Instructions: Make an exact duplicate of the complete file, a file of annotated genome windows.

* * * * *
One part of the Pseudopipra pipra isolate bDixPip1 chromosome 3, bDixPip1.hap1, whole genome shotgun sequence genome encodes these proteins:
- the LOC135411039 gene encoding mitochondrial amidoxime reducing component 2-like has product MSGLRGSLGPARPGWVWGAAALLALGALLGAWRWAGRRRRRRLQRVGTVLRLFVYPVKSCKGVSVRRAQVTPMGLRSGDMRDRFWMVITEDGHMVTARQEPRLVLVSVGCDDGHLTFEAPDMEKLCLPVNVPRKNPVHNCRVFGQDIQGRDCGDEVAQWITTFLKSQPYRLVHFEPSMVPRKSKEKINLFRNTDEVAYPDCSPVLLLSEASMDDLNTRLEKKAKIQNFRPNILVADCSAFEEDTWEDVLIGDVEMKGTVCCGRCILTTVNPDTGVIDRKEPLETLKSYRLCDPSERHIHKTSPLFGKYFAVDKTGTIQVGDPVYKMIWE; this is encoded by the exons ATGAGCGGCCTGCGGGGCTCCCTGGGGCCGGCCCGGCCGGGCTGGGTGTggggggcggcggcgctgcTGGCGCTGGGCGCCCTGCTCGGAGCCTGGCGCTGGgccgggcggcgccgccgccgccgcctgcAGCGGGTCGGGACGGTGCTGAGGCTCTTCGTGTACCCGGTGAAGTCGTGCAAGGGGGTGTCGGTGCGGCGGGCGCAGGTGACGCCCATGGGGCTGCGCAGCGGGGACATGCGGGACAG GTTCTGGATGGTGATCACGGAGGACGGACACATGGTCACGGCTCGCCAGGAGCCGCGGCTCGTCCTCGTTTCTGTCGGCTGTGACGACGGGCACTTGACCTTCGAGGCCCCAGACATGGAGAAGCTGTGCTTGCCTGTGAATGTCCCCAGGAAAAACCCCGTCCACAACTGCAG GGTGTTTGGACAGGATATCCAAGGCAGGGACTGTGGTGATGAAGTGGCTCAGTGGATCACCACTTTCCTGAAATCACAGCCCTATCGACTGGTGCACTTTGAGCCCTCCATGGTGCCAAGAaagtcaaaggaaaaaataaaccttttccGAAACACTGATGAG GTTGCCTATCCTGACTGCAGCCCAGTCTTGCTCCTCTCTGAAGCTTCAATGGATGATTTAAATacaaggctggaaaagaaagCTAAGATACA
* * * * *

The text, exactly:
One part of the Pseudopipra pipra isolate bDixPip1 chromosome 3, bDixPip1.hap1, whole genome shotgun sequence genome encodes these proteins:
- the LOC135411039 gene encoding mitochondrial amidoxime reducing component 2-like has product MSGLRGSLGPARPGWVWGAAALLALGALLGAWRWAGRRRRRRLQRVGTVLRLFVYPVKSCKGVSVRRAQVTPMGLRSGDMRDRFWMVITEDGHMVTARQEPRLVLVSVGCDDGHLTFEAPDMEKLCLPVNVPRKNPVHNCRVFGQDIQGRDCGDEVAQWITTFLKSQPYRLVHFEPSMVPRKSKEKINLFRNTDEVAYPDCSPVLLLSEASMDDLNTRLEKKAKIQNFRPNILVADCSAFEEDTWEDVLIGDVEMKGTVCCGRCILTTVNPDTGVIDRKEPLETLKSYRLCDPSERHIHKTSPLFGKYFAVDKTGTIQVGDPVYKMIWE; this is encoded by the exons ATGAGCGGCCTGCGGGGCTCCCTGGGGCCGGCCCGGCCGGGCTGGGTGTggggggcggcggcgctgcTGGCGCTGGGCGCCCTGCTCGGAGCCTGGCGCTGGgccgggcggcgccgccgccgccgcctgcAGCGGGTCGGGACGGTGCTGAGGCTCTTCGTGTACCCGGTGAAGTCGTGCAAGGGGGTGTCGGTGCGGCGGGCGCAGGTGACGCCCATGGGGCTGCGCAGCGGGGACATGCGGGACAG GTTCTGGATGGTGATCACGGAGGACGGACACATGGTCACGGCTCGCCAGGAGCCGCGGCTCGTCCTCGTTTCTGTCGGCTGTGACGACGGGCACTTGACCTTCGAGGCCCCAGACATGGAGAAGCTGTGCTTGCCTGTGAATGTCCCCAGGAAAAACCCCGTCCACAACTGCAG GGTGTTTGGACAGGATATCCAAGGCAGGGACTGTGGTGATGAAGTGGCTCAGTGGATCACCACTTTCCTGAAATCACAGCCCTATCGACTGGTGCACTTTGAGCCCTCCATGGTGCCAAGAaagtcaaaggaaaaaataaaccttttccGAAACACTGATGAG GTTGCCTATCCTGACTGCAGCCCAGTCTTGCTCCTCTCTGAAGCTTCAATGGATGATTTAAATacaaggctggaaaagaaagCTAAGATACA